The Michigan Daily - Wednesday, February 18, 2004 - 3
MSA votes to fund Ben Folds concert
* Bill would
for returning from
A bill introduced in the state House
of Representatives last week would
prohibit minors from returning drunk
after a night of legal alcohol consump-
tion in Canada. The proposal faced
strong opposition when it was debated
in the state House. The state Court of
Appeals in 2002 ruled that drinking
laws could not be applied to people
who become intoxicated in Canada.
State Sen. Valde Garcia (R-Liv-
ingston) said, "The person in question
must demonstrate or prove they have
consumed that alcohol in Canada' in
order to exonerate himself under cur-
rent law, but he was unsure what con-
stituted permissible evidence.
Dean may be
planning to scale
Senior advisers, speaking on condi-
tion of anonymity, said Democratic
presidential candidate Howard Dean
was considering dramatically scaling
back his campaign with no hope of
winning the presidency. He was just
as likely to cede the nomination and,
with hopes of becoming a kingmaker,
endorsing a rival.
Dean called both John Edwards and
John Kerry, who defeated him in the
Wisconsin primary yesterday, to dis-
cuss his next step, sources in all three
campaigns said. The conversation with
Edwards was said to be warm and
friendly, aides to Dean and Edwards
. said, adding that it was inconclusive.
Advisers said Dean believes his
fund-raising prowess could help
reshape the race if he throws his sup-
port behind Edwards. But they did not
rule out Dean endorsing Kerry, a move
they said could seal the nomination for
the Massachusetts lawmaker.
Edwards plans to
campaign in 10
Edwards, his dream of a head-to-
head matchup now a reality, declared,
"We'll go full-throttle to the next group
of states." The North Carolina senator
pledged to campaign in California,
New York, Ohio and seven other states
holding primaries or caucuses March
2. At stake will be 1,151 delegates,
. more than half the total needed to
claim the nomination.
Edwards' Wisconsin breakout was
fueled by the highest Republican
turnout of the primary season and vot-
ers who made their decision in the last
week. His deepest support was in the
GOP suburbs of Milwaukee.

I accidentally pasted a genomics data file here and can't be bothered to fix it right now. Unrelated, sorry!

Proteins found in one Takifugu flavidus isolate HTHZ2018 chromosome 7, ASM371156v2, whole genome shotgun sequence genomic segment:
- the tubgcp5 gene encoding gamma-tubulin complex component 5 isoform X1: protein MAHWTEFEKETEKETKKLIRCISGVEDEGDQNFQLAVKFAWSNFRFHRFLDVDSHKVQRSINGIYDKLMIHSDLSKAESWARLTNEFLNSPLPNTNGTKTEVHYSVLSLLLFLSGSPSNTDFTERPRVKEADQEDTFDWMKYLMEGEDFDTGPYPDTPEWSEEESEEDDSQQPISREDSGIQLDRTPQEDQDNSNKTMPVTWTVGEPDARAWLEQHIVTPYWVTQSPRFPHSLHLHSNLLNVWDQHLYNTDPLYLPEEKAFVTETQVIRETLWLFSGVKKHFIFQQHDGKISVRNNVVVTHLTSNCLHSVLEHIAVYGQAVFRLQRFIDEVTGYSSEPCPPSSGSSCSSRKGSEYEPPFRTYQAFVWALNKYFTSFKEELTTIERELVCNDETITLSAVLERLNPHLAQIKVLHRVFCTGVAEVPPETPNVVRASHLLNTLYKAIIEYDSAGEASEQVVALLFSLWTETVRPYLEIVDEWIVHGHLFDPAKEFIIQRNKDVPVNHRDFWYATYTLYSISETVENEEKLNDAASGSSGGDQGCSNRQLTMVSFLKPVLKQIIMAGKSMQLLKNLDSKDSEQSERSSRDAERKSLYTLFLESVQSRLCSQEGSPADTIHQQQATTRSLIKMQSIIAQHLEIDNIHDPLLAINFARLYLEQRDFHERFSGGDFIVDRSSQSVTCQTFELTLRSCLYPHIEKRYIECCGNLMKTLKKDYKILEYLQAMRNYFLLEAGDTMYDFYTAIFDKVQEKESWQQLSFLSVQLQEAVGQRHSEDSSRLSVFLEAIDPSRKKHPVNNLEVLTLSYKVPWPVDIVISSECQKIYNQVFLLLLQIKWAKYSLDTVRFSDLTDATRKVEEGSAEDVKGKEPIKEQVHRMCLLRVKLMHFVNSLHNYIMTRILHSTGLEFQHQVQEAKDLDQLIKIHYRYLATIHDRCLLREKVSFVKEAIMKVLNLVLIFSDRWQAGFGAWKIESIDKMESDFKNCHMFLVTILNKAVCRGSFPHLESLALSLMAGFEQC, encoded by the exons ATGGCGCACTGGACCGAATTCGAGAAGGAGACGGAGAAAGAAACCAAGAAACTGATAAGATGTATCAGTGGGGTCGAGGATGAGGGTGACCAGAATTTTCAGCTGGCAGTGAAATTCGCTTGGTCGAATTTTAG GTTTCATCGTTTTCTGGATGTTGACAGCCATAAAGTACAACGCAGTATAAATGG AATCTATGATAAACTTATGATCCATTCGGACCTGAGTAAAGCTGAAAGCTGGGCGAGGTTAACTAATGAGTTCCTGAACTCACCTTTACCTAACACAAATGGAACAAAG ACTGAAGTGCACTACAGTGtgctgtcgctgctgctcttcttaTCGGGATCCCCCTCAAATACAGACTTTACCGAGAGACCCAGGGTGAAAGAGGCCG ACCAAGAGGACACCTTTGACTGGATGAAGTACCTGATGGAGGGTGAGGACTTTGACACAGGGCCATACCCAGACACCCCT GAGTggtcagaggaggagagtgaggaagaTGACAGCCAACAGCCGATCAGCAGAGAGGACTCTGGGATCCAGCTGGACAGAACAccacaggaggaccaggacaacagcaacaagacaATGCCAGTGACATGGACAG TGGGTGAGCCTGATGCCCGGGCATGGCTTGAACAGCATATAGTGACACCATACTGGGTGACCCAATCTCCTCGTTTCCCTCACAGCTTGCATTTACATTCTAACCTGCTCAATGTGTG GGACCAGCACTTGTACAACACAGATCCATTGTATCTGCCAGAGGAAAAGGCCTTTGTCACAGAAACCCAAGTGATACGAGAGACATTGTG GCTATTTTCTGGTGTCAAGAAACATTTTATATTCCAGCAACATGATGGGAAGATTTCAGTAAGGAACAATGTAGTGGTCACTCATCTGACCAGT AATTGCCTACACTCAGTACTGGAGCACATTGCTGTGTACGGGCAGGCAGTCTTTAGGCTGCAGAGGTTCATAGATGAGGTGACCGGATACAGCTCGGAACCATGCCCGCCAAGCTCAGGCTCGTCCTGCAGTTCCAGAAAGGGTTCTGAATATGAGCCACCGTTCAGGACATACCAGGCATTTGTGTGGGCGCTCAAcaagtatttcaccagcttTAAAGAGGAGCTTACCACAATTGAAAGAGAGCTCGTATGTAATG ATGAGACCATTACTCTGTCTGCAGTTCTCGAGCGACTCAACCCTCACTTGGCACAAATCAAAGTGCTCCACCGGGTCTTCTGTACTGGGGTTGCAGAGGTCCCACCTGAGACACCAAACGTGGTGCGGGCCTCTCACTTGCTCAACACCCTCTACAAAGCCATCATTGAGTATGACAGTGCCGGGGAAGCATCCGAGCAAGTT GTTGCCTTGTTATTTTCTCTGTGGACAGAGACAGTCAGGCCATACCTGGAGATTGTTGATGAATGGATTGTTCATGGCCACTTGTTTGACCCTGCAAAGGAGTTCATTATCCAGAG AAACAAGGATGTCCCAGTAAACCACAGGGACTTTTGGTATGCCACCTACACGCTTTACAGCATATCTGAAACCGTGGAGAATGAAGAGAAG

"That's been happening in other pri-
maries, too," Edwards told The Associ-
ated Press. "Republicans who would
consider voting Democratic and inde-
pendents are the people we have to win
over to win the general election. That's
why I'm the best candidate to take on
Dean to explain
A Vermont judge yesterday ordered
Dean, the former governor, to detail
the contents of his gubernatorial
records and explain his decision to
keep them out of the public domain.
Dean has justified his decision by
saying that withholding gubernatorial
documents from the public is common
practice and protected under executive
The records from Dean's 12 years
as governor were to be sealed until
2013. Judicial Watch, a Washington-
based public interest group, filed the
suit. The judge did not grant the
group's request to force the release of
Kerry kicks off
heads to Ohio
Kerry embarked upon a four-day
campaign Monday to focus on eco-
nomic issues. Rep. Dick Gephardt of
Missouri, a former Democratic presi-
dential candidate, campaigned with the
senator in Wisconsin yesterday.
Kerry travels to Ohio today to cam-
paign in what a senior advisor told
CNN was a key battleground state.
Tomorrow, Kerry will formally receive
the AFL-CIO's endorsement at a labor
rally in Washington.
By Cianna Freeman
Daily Staff Reporter
The Michigan Student Assembly voted last
night to sponsor their first concert - a perform-
ance by Ben Folds.
The former frontman for Ben Folds Five will
play solo at Hill Auditorium on April 3.
"There is very high demand for him because
he appeals to a very broad base in this campus,"
said MSA Communications Chair Jesse Levine.
"His music is good to relax to and chill with
LSA Student Government and University
Hillel will also sponsor the show, along with
the main organizer Big Ticket Productions, a
BTP member and LSA junior Chuoh Ngeh
said the concert was carefully chosen.
"We did market research on bands that have
been successful on many other campuses," Ngeh
said. "We picked Ben Folds based on who stu-
dents wanted and what we could afford."
The student group is committed to bringing
local and national bands and comedians to stu-
dents, Ngeh said.
MSA members said the student government
allocations will go toward funding for the show's
MSA's funding of the concert is the beginning
of a good relationship between MSA, LSA-SG
and BTP, Levine said.
It's a good opportunity for the student govern-
ment to fund something entertaining for the stu-
dents, he added.
The tickets for the Ben Folds concert went on
sale Monday for $15 to $30 for students. Half of
the tickets have already been sold, Ngeh said.
The assembly also voted to support the rental
of accessory dwelling units for students in Ann
Arbor. ADUs are additional living spaces that
include additions to or conversions of current
housing, and they would give students more
housing options, MSA members said.